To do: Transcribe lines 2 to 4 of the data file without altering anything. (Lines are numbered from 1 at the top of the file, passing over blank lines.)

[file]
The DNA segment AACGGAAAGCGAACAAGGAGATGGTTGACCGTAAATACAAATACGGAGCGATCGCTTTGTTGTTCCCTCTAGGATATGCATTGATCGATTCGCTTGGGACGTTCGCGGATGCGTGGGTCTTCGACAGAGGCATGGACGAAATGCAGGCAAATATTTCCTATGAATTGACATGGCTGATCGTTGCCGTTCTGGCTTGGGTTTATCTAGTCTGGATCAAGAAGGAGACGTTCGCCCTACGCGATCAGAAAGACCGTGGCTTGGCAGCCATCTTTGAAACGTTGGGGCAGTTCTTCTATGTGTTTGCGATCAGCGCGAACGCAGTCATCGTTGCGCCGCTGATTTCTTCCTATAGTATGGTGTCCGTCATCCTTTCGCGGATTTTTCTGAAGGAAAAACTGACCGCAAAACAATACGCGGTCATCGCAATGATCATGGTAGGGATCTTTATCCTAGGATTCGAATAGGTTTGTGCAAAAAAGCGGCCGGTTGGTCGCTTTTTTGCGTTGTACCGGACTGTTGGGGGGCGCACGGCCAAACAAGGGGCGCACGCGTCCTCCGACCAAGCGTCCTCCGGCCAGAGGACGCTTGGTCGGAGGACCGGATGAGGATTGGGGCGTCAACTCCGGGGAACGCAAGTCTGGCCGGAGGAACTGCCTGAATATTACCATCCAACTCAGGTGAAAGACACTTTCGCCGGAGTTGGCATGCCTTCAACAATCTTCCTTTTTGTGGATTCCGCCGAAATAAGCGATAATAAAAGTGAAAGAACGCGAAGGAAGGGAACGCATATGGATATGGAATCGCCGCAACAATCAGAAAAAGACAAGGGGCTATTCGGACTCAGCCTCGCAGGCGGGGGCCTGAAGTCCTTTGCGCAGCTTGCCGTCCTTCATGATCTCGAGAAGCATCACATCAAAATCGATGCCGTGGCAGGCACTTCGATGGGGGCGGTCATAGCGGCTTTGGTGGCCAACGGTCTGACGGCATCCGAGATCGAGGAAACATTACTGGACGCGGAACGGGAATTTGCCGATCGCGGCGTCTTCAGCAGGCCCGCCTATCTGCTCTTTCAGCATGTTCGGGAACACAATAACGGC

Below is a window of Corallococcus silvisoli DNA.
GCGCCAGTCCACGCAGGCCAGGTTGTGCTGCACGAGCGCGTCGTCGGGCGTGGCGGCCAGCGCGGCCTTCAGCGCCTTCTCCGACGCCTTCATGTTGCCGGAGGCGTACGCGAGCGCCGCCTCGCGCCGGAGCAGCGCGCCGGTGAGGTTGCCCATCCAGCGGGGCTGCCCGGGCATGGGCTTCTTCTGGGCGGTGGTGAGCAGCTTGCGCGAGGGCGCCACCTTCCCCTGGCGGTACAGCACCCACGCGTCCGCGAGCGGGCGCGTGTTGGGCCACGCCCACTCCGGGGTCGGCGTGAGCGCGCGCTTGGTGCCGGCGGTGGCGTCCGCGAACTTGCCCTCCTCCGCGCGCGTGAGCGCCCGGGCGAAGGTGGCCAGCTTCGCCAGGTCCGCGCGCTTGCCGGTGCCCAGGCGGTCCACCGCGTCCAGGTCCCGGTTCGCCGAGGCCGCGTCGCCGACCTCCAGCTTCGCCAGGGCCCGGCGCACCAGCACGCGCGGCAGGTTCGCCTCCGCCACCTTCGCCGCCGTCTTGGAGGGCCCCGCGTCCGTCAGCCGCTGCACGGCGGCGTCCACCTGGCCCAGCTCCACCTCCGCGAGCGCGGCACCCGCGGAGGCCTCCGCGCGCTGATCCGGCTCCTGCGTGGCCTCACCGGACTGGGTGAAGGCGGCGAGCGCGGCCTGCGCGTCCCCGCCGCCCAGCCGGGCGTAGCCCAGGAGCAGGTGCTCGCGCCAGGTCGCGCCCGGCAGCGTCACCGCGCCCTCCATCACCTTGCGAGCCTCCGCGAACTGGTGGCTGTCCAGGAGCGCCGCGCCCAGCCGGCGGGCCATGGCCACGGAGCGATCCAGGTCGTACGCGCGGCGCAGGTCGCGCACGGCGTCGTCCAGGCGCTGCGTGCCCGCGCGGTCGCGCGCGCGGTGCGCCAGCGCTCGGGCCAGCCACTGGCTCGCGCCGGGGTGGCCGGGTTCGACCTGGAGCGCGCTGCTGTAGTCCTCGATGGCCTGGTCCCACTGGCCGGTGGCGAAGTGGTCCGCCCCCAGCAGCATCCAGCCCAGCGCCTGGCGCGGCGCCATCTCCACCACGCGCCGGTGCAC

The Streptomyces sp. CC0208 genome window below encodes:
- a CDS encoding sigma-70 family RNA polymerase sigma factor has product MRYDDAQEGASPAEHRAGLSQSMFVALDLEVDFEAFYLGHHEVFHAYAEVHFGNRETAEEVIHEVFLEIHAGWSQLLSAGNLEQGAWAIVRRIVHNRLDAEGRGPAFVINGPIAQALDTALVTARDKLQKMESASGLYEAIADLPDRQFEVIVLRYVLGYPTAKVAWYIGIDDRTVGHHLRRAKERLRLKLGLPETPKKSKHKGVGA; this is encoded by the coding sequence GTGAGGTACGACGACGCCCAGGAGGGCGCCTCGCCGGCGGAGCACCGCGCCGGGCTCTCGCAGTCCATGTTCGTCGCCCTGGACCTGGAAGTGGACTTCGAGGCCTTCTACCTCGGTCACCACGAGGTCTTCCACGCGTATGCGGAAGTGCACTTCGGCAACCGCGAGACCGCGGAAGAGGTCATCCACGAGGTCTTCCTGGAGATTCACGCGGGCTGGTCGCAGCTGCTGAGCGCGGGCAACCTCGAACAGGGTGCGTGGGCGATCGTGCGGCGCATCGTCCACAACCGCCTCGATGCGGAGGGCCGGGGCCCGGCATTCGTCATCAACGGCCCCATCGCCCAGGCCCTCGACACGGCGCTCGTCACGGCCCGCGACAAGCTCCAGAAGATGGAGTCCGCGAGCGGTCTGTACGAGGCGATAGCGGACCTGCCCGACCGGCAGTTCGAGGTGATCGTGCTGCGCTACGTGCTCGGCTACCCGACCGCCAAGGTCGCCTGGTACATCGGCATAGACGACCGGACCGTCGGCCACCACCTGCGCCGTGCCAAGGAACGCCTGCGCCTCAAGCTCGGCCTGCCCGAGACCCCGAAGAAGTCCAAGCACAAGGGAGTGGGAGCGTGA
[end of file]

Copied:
Below is a window of Corallococcus silvisoli DNA.
GCGCCAGTCCACGCAGGCCAGGTTGTGCTGCACGAGCGCGTCGTCGGGCGTGGCGGCCAGCGCGGCCTTCAGCGCCTTCTCCGACGCCTTCATGTTGCCGGAGGCGTACGCGAGCGCCGCCTCGCGCCGGAGCAGCGCGCCGGTGAGGTTGCCCATCCAGCGGGGCTGCCCGGGCATGGGCTTCTTCTGGGCGGTGGTGAGCAGCTTGCGCGAGGGCGCCACCTTCCCCTGGCGGTACAGCACCCACGCGTCCGCGAGCGGGCGCGTGTTGGGCCACGCCCACTCCGGGGTCGGCGTGAGCGCGCGCTTGGTGCCGGCGGTGGCGTCCGCGAACTTGCCCTCCTCCGCGCGCGTGAGCGCCCGGGCGAAGGTGGCCAGCTTCGCCAGGTCCGCGCGCTTGCCGGTGCCCAGGCGGTCCACCGCGTCCAGGTCCCGGTTCGCCGAGGCCGCGTCGCCGACCTCCAGCTTCGCCAGGGCCCGGCGCACCAGCACGCGCGGCAGGTTCGCCTCCGCCACCTTCGCCGCCGTCTTGGAGGGCCCCGCGTCCGTCAGCCGCTGCACGGCGGCGTCCACCTGGCCCAGCTCCACCTCCGCGAGCGCGGCACCCGCGGAGGCCTCCGCGCGCTGATCCGGCTCCTGCGTGGCCTCACCGGACTGGGTGAAGGCGGCGAGCGCGGCCTGCGCGTCCCCGCCGCCCAGCCGGGCGTAGCCCAGGAGCAGGTGCTCGCGCCAGGTCGCGCCCGGCAGCGTCACCGCGCCCTCCATCACCTTGCGAGCCTCCGCGAACTGGTGGCTGTCCAGGAGCGCCGCGCCCAGCCGGCGGGCCATGGCCACGGAGCGATCCAGGTCGTACGCGCGGCGCAGGTCGCGCACGGCGTCGTCCAGGCGCTGCGTGCCCGCGCGGTCGCGCGCGCGGTGCGCCAGCGCTCGGGCCAGCCACTGGCTCGCGCCGGGGTGGCCGGGTTCGACCTGGAGCGCGCTGCTGTAGTCCTCGATGGCCTGGTCCCACTGGCCGGTGGCGAAGTGGTCCGCCCCCAGCAGCATCCAGCCCAGCGCCTGGCGCGGCGCCATCTCCACCACGCGCCGGTGCAC

The Streptomyces sp. CC0208 genome window below encodes: